By Jami Jones, senior editor
OOIDA’s legal team fired back at claims that the Association did not have standing to bring a court challenge against the electronic on-board recorder rulemaking in the latest round of court filings.
The Association and three members filed a petition for review of the newly adopted EOBR mandate with the United States Court of Appeals for the Seventh Circuit in June 2010.
In addition to OOIDA, the plaintiffs include OOIDA Members William J. Culligan, Adam D. Burnett and Douglas A. Oldham.
The Federal Motor Carrier Safety Administration claimed in a November 2010 court filing that OOIDA and its member plaintiffs did not have standing to bring the suit – because none had been subjected to an EOBR mandate.
That argument missed the mark according to the petitioners’ reply brief filed Jan. 10, 2011, by The Cullen Law Firm, OOIDA’s litigation counsel.
OOIDA is challenging the “validity of the rulemaking proceeding, not the application of the rule,” the brief states.
The regulation in question mandates that motor carriers with a 10 percent or greater level of non-compliance with the hours-of- service regulations may be subject to mandated use of EOBRs for the entire fleet.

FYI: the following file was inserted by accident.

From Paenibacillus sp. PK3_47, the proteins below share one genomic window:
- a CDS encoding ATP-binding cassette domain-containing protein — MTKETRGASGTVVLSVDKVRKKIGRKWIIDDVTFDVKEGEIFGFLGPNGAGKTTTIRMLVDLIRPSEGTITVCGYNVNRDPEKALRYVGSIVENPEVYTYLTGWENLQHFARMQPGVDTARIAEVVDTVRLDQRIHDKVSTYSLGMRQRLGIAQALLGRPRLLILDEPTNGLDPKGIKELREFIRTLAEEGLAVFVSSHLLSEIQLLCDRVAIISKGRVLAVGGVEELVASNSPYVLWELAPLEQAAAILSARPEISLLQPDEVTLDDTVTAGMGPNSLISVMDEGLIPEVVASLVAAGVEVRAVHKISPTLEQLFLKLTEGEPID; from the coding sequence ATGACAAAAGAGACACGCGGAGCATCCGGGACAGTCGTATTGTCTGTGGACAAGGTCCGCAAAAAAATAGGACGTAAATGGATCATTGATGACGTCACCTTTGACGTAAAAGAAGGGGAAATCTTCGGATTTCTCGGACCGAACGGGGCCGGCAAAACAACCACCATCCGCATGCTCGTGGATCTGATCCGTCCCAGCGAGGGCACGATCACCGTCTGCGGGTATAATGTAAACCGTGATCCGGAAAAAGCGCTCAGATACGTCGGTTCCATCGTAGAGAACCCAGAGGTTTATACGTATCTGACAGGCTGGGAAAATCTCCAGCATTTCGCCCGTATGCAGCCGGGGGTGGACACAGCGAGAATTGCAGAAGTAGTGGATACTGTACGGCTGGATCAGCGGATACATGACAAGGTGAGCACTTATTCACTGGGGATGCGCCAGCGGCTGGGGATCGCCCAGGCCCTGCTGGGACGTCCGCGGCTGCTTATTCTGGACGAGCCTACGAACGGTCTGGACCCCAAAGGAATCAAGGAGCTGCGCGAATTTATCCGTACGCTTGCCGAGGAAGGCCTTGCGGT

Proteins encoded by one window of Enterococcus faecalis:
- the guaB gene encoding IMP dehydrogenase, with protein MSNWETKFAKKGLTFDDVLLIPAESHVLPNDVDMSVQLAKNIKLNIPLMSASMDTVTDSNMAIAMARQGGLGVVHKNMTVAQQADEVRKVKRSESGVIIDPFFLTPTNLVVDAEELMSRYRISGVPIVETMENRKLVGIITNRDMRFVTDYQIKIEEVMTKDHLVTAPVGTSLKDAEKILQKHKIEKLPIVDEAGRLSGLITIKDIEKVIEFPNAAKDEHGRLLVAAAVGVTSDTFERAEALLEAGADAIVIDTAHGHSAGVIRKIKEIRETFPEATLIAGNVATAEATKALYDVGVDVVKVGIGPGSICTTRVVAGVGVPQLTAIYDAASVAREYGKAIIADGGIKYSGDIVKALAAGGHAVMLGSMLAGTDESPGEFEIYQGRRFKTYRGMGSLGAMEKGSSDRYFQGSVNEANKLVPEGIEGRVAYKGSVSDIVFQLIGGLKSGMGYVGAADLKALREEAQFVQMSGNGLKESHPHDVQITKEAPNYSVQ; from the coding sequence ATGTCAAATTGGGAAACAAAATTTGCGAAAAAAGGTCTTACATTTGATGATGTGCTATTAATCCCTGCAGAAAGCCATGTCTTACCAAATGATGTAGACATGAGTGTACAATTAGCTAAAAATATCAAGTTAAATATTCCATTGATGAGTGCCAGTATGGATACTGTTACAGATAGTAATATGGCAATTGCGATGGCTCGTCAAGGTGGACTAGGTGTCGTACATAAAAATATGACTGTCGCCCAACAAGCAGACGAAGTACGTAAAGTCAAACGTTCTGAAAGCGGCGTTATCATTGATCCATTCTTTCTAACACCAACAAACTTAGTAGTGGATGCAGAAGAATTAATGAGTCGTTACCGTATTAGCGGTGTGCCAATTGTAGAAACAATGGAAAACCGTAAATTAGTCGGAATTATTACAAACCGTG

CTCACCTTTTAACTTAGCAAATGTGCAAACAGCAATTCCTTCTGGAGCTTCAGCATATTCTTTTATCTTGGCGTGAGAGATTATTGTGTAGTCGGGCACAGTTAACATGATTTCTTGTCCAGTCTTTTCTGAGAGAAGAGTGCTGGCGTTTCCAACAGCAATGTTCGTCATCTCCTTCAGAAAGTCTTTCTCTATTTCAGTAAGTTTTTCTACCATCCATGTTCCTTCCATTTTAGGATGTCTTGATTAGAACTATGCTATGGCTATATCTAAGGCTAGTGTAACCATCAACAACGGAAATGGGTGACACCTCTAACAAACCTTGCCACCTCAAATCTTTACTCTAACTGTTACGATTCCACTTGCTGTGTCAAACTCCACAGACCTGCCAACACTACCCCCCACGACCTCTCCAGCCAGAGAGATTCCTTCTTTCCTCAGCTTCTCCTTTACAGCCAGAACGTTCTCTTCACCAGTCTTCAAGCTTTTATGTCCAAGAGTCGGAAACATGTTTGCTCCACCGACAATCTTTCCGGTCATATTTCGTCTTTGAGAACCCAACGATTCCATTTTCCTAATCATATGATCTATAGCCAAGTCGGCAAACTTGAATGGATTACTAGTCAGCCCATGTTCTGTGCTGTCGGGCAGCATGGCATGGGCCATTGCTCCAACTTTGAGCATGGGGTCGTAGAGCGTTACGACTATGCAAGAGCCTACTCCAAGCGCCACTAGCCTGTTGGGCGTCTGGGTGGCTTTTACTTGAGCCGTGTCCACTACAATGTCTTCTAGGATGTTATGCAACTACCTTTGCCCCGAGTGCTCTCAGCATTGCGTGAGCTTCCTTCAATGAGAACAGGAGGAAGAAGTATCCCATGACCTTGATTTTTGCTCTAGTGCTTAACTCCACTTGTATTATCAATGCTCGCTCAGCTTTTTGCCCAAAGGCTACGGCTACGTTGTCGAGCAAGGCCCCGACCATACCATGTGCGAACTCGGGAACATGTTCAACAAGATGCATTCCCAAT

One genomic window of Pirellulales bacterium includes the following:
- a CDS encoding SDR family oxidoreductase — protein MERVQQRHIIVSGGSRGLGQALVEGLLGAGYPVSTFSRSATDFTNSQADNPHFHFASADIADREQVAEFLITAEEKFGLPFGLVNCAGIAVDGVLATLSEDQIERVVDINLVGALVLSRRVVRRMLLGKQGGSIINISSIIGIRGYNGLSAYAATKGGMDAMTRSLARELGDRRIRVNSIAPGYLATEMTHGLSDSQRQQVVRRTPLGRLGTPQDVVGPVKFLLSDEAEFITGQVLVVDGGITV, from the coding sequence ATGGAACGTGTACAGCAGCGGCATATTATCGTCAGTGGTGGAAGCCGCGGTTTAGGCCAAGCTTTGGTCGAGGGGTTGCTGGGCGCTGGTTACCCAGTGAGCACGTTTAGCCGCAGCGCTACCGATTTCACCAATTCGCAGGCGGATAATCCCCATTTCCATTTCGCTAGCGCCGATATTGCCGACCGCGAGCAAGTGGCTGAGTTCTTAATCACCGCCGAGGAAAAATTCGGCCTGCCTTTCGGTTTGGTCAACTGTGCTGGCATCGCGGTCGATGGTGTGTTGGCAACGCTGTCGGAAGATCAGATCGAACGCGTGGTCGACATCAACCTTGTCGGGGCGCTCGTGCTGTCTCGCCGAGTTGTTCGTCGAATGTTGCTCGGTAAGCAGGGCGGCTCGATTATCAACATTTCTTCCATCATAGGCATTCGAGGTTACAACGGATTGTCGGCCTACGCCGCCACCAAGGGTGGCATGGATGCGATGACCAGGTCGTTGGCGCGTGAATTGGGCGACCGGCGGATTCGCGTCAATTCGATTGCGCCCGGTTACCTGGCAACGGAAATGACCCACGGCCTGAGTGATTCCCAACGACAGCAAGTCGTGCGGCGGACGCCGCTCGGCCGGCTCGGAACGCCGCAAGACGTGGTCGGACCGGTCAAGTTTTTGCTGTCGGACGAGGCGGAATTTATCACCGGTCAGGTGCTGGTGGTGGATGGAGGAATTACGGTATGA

OOIDA’s brief argues that in arriving at the final rule, FMCSA made several errors and failed to consider issues such as driver harassment and warrantless searches.
The court filing gives examples of possible driver harassment, including motor carriers being able to demand drivers wrongfully enter on-duty not-driving time as off-duty and demanding a driver resume driving, even though the driver may feel too fatigued to drive.
“Without specific protections, the final rule makes it easier for motor carriers to harass drivers and coerce violations,” the brief states.
The brief outlines a number of cases to bolster its assertion that EOBRs amount to warrantless searches. Coupling that with the 24/7 monitoring of individual drivers – who may not have any history of HOS non-compliance – the mandate would cause a “substantial” loss of privacy.
The filing also reiterates the need for driver interaction with the EOBRs because the devices can only track when the truck is moving. That makes EOBRs no more accurate than paper logs, according to the brief.
Finally, OOIDA’s brief also took to task the cost-benefit analysis used by FMCSA to justify the rule calling it “deficient,” thus “rendering the rule arbitrary and capricious.” LL
Editor’s note: For more information on OOIDA’s EOBR legal challenge, click here